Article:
Thursday, January 23, 2014

Virginia's Mark Herring Says He Was Wrong To Oppose Gay Marriage

In announcing that Virginia will no longer defend its gay marriage ban in federal lawsuits, Attorney General Mark Herring said he was wrong to oppose marriage equality in 2006.
In what amounts to a seismic shift in the state's legal position, Herring, a Democrat, told reporters on Thursday that the U.S. Constitution trumps Virginia's Constitution.
“A state law and a state constitution cannot violate the United States Constitution,” Herring said. “And I swore a duty to uphold both and the Supreme Court is clear. The United States Constitution is the law of the land, the supreme law of the land.”
Victoria Cobb, president of the Christian conservative Family Foundation of Virginia, criticized Herring's decision, describing it as “frightening.”
“The decision by the attorney general is not surprising, but it is disappointing and frightening,” Cobb said in a statement. “It's disappointing that he wouldn't be clear about his intentions on this issue while campaigning for the office. More importantly, it's frightening that politicians like the attorney general feel that they can pick and choose which aspects of the Constitution they deem worthy to defend and apply.”
The reversal marks a dramatic shift for the state whose top elected leaders had previously strongly supported the ban. But Republicans were swept out of those offices in November.
Herring said his office would file a brief in support of plaintiffs challenging the constitutionality of the state's 2006 voter-approved constitutional amendment limiting marriage to heterosexual couples. The case, Bostic V. Rainey, will have its first hearing next week.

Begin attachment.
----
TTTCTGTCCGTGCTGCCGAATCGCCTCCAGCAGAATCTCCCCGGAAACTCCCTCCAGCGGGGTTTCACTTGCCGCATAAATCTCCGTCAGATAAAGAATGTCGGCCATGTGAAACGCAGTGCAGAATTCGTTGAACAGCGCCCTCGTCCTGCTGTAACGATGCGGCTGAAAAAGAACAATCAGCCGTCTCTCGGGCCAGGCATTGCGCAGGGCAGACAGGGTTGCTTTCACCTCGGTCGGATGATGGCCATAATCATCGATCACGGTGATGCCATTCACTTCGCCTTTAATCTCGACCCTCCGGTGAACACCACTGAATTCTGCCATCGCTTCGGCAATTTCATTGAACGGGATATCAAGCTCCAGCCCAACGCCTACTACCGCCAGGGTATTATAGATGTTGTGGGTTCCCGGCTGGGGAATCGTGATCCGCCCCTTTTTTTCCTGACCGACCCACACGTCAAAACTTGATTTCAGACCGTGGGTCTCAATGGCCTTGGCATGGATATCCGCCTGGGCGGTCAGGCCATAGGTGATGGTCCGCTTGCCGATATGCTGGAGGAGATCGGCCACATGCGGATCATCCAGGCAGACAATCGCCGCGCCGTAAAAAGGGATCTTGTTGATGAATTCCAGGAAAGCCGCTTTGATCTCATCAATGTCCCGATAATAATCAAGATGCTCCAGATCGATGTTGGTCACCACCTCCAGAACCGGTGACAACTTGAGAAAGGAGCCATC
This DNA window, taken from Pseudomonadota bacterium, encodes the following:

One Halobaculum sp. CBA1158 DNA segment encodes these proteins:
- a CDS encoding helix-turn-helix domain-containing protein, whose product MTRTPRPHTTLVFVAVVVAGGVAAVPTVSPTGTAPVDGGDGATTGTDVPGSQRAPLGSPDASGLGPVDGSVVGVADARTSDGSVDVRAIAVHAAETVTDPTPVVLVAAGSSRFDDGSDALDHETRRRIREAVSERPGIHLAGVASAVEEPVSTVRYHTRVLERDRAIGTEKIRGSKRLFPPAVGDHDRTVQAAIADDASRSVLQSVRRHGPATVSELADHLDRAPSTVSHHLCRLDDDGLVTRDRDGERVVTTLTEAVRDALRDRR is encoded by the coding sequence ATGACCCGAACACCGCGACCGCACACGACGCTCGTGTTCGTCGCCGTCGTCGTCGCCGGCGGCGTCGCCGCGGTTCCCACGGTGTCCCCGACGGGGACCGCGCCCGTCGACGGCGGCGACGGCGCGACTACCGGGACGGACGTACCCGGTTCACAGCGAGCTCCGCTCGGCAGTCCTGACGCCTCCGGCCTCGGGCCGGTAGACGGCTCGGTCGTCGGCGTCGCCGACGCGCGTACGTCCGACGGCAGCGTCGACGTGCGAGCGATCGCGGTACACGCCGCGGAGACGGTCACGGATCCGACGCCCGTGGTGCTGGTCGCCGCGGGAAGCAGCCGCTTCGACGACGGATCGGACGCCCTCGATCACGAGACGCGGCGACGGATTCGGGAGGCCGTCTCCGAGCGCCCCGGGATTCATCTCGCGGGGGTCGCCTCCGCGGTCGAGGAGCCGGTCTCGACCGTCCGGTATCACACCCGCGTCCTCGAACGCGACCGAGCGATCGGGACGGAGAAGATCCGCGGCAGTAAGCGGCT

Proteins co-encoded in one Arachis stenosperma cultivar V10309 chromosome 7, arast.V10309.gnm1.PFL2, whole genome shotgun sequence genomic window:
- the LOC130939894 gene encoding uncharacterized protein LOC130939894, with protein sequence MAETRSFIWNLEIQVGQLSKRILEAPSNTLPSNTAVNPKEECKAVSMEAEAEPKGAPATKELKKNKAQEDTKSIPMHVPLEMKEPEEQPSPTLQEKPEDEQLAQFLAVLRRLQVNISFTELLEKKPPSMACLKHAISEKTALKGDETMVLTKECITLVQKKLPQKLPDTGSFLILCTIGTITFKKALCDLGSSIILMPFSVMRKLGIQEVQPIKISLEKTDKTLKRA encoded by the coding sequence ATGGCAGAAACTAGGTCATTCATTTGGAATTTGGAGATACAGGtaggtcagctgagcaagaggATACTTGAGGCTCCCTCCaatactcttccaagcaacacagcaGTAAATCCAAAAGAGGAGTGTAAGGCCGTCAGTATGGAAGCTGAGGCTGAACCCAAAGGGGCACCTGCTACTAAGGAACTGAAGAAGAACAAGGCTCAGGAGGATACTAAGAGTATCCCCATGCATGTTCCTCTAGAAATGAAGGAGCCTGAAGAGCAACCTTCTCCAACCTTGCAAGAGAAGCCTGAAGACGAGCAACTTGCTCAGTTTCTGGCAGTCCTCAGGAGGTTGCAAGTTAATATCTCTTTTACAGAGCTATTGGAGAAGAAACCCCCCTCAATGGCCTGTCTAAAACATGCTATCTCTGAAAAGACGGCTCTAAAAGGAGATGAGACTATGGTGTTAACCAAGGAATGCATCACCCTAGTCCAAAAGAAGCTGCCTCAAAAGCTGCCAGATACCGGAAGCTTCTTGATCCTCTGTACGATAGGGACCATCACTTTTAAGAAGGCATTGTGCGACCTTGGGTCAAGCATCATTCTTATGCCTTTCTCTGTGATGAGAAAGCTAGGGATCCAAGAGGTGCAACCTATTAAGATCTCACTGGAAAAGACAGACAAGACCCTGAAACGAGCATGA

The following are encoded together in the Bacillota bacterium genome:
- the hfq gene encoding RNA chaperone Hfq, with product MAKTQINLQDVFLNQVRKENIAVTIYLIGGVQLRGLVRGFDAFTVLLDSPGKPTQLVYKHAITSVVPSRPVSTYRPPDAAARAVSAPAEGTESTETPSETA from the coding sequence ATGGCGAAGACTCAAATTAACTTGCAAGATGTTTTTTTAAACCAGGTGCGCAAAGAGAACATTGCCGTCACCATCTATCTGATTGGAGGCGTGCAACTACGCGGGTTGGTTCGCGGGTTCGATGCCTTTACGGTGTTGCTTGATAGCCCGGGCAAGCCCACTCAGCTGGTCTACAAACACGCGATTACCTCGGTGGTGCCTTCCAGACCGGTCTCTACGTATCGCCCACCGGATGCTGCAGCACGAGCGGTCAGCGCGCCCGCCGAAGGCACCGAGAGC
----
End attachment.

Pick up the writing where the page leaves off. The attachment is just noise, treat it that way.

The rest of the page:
As a member of the state Senate in 2006, Herring voted against marriage equality.
“As a legislator in 2006, I voted against the right of same-sex couples to marry,” Herring told reporters. “Even at that time, I spoke about the need to fight other forms of discrimination against Virginians based on their sexual orientation. But I was wrong to stop short of marriage equality.”
“You know, I have just come to the conclusion that I wouldn't want the state telling my son or my daughter who they can and cannot marry,” he added with a nod of his head.

Previous state attorney generals who have refused to defend such bans include Kamala Harris of California, Lisa Madigan of Illinois and Kathleen Kane of Pennsylvania. North Carolina Attorney General Roy Cooper has said that he personally supports marriage equality but will defend the state's ban in court.

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